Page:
Sunday, November 18, 2012

Design consensus - the Apache way

The ways to lead the team

There are basically two extreme ways of leading the team of software engineers.

  • Supervision. You control people in your team. You tell them what to do. You make a decisions for them, which you order to execute.
  • Democracy. You are equal to the others engineers in your team. Your voice in design and architectural issues is equal to the voices of the others in the team.

As we well know, the bad team leads supervise their team. Good team leads serve their team and help them to perform.

The flaws of democracy

Let's face it - democracy is not always the best option.

Democracy in a team is good as long as all the team members are equally motivated, experienced and mature software professionals.

And what about new team members? They don't know the culture of your team yet. They need time to learn how people in the team works and what are the standards within in.

What about the responsibility? Your team works for somebody. Who should take the responsibility in the front of the business holder in the case of the failure? Who approves the critical decisions and takes responsibility for them?

The Apache way to lead the team

In Apache, all design decisions are based on the consensus between team members (committers). Voices of the project leaders (PMCs) are stronger than votes of regular committers.

However PMCs don't give the orders to the committers. They work with the committers on regular basis instead.  But in the case of design or architectural disagreement, PMCs are the ones who decide.

In order to become a committer, you need to work with the project team as a contributor. While being a one, you got no decision voice in the discussion. The is the time you learn the project and the way the Apache works.

I like to think of the good team as of the little Apache project. With a tech lead being the PMC, regular team members being the committers and team newcomers being the contributors.

Wednesday, November 14, 2012

Choose your weapon - wiki tools

So you feel bad about not using wiki, as you ought to? You wanna change it? You need a recommendation for the great wiki tools? I can recommend two of them.
  • Google Sites - free wiki from Google. Perfect choice if you need to save some money and can keep your data in the cloud (people in corporations not always can).
  • Confluence - great product from the great company named Atlassian. We use it at the Apache Camel. Can can host private instance of Confluence starting from 10$ per year (or pay Atlassian 10$ per month to use their cloud).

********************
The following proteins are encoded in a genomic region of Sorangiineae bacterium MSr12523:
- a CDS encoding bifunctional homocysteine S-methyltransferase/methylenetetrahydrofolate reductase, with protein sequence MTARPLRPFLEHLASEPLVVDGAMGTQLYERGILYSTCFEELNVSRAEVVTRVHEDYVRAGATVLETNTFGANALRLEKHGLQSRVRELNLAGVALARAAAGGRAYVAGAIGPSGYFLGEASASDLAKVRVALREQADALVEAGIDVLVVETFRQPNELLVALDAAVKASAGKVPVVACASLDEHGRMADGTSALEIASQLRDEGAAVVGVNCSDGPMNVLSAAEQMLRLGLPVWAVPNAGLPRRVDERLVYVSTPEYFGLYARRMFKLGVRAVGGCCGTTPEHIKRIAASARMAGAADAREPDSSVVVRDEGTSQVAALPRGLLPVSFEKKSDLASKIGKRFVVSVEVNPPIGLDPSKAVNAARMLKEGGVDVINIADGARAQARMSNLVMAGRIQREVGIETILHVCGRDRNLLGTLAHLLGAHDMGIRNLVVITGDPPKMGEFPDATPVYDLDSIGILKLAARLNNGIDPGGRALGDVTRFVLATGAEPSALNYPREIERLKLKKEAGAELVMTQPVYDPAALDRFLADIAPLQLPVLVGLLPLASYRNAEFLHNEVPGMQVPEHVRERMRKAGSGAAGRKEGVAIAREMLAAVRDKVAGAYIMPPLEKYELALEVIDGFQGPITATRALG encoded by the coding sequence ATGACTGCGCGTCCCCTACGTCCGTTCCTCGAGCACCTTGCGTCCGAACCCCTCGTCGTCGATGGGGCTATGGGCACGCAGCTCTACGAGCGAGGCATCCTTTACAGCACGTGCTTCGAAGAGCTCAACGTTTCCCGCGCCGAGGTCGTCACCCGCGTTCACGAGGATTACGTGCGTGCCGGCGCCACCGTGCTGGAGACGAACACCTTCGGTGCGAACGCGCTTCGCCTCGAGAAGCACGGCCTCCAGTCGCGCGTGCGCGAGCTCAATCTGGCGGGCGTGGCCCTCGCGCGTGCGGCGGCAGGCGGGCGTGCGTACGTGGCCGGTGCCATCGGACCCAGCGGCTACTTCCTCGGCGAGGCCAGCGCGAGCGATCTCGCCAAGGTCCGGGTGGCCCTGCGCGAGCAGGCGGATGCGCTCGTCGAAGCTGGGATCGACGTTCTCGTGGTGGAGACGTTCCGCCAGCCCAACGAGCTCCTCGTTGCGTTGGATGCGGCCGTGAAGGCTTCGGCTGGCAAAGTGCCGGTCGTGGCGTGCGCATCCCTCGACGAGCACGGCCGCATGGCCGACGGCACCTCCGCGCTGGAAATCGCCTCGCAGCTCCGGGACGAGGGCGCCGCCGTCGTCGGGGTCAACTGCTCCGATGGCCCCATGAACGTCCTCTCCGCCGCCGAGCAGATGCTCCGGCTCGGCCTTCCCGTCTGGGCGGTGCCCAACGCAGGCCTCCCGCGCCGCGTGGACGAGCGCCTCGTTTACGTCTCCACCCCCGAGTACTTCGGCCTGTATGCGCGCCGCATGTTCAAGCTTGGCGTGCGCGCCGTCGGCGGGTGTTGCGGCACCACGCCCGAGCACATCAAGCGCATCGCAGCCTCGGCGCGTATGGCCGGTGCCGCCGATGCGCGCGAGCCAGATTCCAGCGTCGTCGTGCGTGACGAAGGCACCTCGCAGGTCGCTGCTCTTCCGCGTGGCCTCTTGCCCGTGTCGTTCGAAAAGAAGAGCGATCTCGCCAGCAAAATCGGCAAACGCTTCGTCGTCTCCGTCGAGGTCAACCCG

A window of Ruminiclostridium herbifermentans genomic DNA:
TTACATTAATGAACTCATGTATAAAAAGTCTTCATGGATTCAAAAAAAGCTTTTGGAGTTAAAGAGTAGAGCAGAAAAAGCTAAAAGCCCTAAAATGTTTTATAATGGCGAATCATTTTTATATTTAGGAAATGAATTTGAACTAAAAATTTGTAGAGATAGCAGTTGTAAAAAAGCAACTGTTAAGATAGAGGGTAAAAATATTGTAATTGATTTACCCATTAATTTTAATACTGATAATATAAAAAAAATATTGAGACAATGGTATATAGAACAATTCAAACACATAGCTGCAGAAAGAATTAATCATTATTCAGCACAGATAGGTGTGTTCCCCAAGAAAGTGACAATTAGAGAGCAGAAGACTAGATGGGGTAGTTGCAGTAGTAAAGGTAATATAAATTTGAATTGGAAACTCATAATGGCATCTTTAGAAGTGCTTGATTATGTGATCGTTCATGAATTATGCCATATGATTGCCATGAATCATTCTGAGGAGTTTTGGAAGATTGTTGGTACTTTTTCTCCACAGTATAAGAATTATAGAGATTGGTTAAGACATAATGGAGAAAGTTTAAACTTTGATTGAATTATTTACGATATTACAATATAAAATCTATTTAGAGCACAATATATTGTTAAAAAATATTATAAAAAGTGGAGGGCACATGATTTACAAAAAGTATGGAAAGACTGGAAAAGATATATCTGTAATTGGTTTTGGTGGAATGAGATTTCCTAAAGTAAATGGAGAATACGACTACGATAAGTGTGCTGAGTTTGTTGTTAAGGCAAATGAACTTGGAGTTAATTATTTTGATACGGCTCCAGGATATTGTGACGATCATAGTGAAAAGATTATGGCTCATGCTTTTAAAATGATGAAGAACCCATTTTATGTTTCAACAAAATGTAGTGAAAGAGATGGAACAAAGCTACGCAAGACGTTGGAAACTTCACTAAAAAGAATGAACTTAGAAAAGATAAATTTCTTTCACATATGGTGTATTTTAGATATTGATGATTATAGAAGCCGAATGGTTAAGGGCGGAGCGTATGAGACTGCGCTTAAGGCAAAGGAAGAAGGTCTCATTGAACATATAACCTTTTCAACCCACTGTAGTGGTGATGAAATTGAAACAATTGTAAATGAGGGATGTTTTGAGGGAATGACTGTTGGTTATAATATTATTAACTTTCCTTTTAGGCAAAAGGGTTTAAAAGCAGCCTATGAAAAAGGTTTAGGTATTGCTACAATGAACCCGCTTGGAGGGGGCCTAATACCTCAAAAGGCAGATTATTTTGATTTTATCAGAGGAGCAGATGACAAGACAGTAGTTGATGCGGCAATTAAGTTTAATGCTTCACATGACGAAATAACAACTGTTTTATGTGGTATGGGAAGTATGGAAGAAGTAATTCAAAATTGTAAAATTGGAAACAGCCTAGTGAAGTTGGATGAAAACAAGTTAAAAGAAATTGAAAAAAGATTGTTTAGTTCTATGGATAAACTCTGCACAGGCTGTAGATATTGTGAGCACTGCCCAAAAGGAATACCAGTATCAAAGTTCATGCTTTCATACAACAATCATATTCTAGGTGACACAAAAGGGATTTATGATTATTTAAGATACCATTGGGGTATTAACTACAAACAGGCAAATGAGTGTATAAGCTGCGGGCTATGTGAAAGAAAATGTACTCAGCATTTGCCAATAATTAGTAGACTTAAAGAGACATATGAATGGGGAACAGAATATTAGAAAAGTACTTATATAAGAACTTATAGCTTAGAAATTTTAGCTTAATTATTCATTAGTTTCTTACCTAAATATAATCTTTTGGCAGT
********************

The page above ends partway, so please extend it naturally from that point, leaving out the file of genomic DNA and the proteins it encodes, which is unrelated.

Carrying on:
I've also worked with Alfresco and JSP Wiki, however I don't recommend them. Too complicated and unintuitive comparing to the Google Sites and Confluence.

I'm curious about your experiences with wiki tools. Any feedback will be highly appreciated. :)

Saturday, November 10, 2012

Team hive mind

I'm always surprised how many developers don't got the habit of using company wiki. Wiki is a must-have for any development team that wants to be productive in the long run.

  • If you don't share the details of your system's architecture on the wiki, how can you expect your team to understand the application they are working on?
  • If you don't share the description of your development process, how can you expect your team to follow it?
  • If you don't describe your coding practices and standards on shared wiki page, how can you expect your team to apply them?
  • If you don't document the results of the research that took you a week, how can you expect your team not to loose another week on reinventing the wheel?
  • If you don't share your knowledge and keep it in a single place, how can you even think about leaving the company for a week of a holiday?

Whenever somebody within your team asks you a project-related question, ask yourself why this information is not documented in the wiki in the first place.

Wednesday, November 7, 2012

Camel Extra available in Maven Central

I'm very happy to announce in the name of the Camel team that starting from today Camel Extra will be available to download from Maven central repository. The very first version of Camel Extra published to the Central is 2.10.0.

That basically means that starting from version 2.10.0 you don't need to include the ugly Camel Extra repository in your Maven POM configuration anymore. All you need to do is to specify the Maven dependency and it will be automagically downloaded from the Maven Central repository.

This is the first step to keep Camel Extra in sync with its bigger brother. Many people complained about the quality of releases of the Camel Extra (if I got a dollar for every complaint about Hibernate integration I've heard...). Our goal is to make Camel Extra as reliable as "regular" Camel.

PS The major change we introduced in the 2.10.0 release is changing the Java package name from org.apachextras.camel to org.apacheextras.camel (please note the double "e"). We decided that releasing to Maven Central is a good moment for this kind of aggressive refactoring. Remember then to update Java package in your existing routing code.